A May 2021 photo of the proposed location of a new wellness and recovery centre in Yellowknife. Sarah Pruys/Cabin Radio
Three years before construction of a new day shelter and sobering centre is due to begin in Yellowknife, some downtown businesses are already taking issue with its proposed location.
The territorial government is standing behind its decision to pursue the location, on 51 Street, while shelter advocates say a bigger conversation needs to be had.
In May, the NWT government recommended a new shelter be built on a vacant lot between the Tree of Peace Friendship Centre and St John Ambulance building. On July 9, it issued a request for designs for a wellness and recovery centre on the site with an estimated $6-million construction budget. Bidding is open until August 10.
Nearby business owners and tenants say they found out about the project through news reports and were never informed or consulted about the location by the NWT government. Some are concerned about the impact having a shelter as a neighbour could have on staff and customers.
“If they build it there, I’m closing my business,” said Klaus Schoenne, who has owned True Value Hardware – on the corner of 51 Street and 51 Avenue, opposite the proposed site – for decades.
“Customers aren’t going to want to come and my staff, I’m not going to put them through that security.”
Neighbours of the existing centre have raised concerns about garbage, crowding outside the doors of businesses, and urination and defecation. The territorial government is investigating allegations first published by Cabin Radio of mismanagement and safety breaches at the facility.
The new wellness and recovery centre will be more than twice the size of the current day and sobering centre. The request for proposals states the facility will be a “more permanent home” for programs, along with expanded and better-integrated services. A 2019 evaluation of the current shelter recommended an integrated service model and the need for more services like addictions and family counsellors and harm-reduction programming.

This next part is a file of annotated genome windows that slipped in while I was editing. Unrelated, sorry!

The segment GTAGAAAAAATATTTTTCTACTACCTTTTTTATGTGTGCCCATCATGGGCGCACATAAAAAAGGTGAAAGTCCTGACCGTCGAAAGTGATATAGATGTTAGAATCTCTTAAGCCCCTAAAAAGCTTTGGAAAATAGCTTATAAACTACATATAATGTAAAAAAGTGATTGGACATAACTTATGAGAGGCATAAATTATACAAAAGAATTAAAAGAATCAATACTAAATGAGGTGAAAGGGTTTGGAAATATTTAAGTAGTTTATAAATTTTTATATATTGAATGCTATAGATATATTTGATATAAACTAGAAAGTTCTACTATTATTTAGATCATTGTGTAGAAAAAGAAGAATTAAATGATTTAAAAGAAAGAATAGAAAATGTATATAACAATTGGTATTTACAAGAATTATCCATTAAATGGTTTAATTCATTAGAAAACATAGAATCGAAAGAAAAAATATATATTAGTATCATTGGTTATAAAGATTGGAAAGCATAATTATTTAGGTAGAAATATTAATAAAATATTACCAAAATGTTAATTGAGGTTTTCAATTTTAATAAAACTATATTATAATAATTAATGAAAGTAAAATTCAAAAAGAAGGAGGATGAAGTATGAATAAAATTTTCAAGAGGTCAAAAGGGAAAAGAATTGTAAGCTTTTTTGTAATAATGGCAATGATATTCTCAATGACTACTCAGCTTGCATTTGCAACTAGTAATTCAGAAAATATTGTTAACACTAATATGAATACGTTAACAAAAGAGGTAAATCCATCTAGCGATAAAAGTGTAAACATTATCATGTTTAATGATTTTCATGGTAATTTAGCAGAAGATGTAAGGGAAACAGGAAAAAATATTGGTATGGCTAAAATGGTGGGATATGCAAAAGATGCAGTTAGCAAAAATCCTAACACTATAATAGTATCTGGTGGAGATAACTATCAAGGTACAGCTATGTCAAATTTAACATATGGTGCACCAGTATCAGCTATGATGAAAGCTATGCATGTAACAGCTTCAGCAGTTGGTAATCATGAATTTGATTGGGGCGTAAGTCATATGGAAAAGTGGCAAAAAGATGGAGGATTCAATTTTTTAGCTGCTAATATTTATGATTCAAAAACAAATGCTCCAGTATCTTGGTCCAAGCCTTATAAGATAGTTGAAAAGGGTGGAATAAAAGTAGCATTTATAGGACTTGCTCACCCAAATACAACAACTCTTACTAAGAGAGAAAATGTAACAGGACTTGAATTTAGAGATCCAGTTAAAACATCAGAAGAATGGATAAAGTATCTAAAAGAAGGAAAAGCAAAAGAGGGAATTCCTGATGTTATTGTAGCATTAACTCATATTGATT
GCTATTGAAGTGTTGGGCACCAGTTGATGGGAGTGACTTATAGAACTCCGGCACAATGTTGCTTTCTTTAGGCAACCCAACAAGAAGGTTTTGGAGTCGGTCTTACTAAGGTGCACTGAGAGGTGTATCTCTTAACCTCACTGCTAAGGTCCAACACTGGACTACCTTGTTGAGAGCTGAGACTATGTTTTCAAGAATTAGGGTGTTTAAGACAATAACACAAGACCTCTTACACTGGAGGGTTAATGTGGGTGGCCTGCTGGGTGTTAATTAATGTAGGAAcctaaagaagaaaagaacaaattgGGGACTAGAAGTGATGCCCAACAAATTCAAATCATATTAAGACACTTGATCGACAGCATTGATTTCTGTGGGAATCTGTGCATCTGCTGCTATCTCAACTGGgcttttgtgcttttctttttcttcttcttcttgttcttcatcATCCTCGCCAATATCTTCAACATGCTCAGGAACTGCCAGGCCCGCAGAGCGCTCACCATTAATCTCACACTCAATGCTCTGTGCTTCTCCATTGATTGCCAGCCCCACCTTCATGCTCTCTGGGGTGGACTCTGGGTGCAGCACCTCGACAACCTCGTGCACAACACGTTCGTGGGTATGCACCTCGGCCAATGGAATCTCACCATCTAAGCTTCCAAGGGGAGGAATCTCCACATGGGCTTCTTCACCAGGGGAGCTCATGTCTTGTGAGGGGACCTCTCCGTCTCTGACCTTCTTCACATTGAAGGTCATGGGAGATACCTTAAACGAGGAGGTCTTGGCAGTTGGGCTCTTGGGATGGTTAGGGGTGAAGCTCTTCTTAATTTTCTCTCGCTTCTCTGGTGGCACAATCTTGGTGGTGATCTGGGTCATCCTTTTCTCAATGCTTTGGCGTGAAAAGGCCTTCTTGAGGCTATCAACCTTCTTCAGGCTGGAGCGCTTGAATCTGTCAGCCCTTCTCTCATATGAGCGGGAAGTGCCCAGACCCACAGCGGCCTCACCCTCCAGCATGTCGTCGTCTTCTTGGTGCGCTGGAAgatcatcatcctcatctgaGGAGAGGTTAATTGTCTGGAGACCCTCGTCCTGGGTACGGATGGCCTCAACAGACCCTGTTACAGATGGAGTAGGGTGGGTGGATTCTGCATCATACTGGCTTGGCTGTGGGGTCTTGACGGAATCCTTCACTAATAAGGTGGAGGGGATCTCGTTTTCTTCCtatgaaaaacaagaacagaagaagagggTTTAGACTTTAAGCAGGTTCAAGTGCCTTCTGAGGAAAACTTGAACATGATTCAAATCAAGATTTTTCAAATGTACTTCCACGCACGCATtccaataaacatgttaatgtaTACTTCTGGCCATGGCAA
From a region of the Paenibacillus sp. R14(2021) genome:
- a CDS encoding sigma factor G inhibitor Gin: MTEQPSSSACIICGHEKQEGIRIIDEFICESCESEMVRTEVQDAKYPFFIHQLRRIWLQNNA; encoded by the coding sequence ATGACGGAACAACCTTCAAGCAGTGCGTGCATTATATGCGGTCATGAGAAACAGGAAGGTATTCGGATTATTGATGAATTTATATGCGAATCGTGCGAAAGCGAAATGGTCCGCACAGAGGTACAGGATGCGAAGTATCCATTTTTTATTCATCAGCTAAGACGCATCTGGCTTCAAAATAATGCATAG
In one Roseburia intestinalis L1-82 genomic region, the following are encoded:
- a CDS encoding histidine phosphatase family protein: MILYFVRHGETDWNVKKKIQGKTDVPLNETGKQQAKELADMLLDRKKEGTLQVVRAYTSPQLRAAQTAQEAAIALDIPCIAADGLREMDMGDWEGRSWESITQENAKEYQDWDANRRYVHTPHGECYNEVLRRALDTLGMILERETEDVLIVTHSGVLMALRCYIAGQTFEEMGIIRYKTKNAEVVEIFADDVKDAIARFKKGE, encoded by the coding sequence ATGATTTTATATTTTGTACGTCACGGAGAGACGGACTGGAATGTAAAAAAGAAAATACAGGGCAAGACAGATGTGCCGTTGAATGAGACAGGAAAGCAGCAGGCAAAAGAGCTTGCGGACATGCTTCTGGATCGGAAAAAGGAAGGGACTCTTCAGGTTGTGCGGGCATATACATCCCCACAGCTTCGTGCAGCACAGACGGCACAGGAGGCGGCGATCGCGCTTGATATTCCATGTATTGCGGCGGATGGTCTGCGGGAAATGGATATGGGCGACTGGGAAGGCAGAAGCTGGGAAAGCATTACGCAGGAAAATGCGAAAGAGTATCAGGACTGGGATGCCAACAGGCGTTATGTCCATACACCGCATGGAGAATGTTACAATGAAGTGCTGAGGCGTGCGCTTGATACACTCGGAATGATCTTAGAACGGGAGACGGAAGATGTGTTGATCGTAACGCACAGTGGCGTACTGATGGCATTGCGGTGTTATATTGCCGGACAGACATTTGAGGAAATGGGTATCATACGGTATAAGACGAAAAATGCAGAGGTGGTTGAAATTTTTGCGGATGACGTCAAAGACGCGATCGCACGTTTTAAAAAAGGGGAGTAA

‘Nobody really wants it in their back yard’
Schoenne said he does not dispute the need for a centre serving people experiencing homelessness and addictions in Yellowknife, but doesn’t believe the current location is the right fit. He said it goes against plans to revitalize the city’s downtown and noted the lot is behind the Raven Pub and Gold Range bar.
“How are the clients going to sleep when the Raven Pub is pounding music at 11 o’clock at night?” he questioned.
Toni Enns, general manager of the pub, told Cabin Radio in a message that putting a sobering centre in “any lot downtown is a ridiculous idea.”
“There will be no benefit whatsoever to the surrounding businesses once again,” Enns wrote. “It’s for the best interest of the patients to the sobering centre to not be located in the downtown area.”
A representative of Crowe MacKay, an accounting firm near True Value Hardware, said the business also has concerns about the shelter location but declined an interview on the subject.
The Tree of Peace Friendship Centre, the Gold Range, and Range Lake Developments – which owns buildings in the area, including Cabin Radio’s premises – did not return Cabin Radio’s requests for comment.
Schoenne has started a petition against building the shelter on 51 Street. He indicated any development permits granted for the site will likely be appealed.
“The concept of what I see is going to be built across from me is not something I want to be a part of,” he said.
“There’s got to be something wrong with the way the government is providing the service if nobody really wants it in their back yard.”
‘We’re going to support it wherever it’s going to be’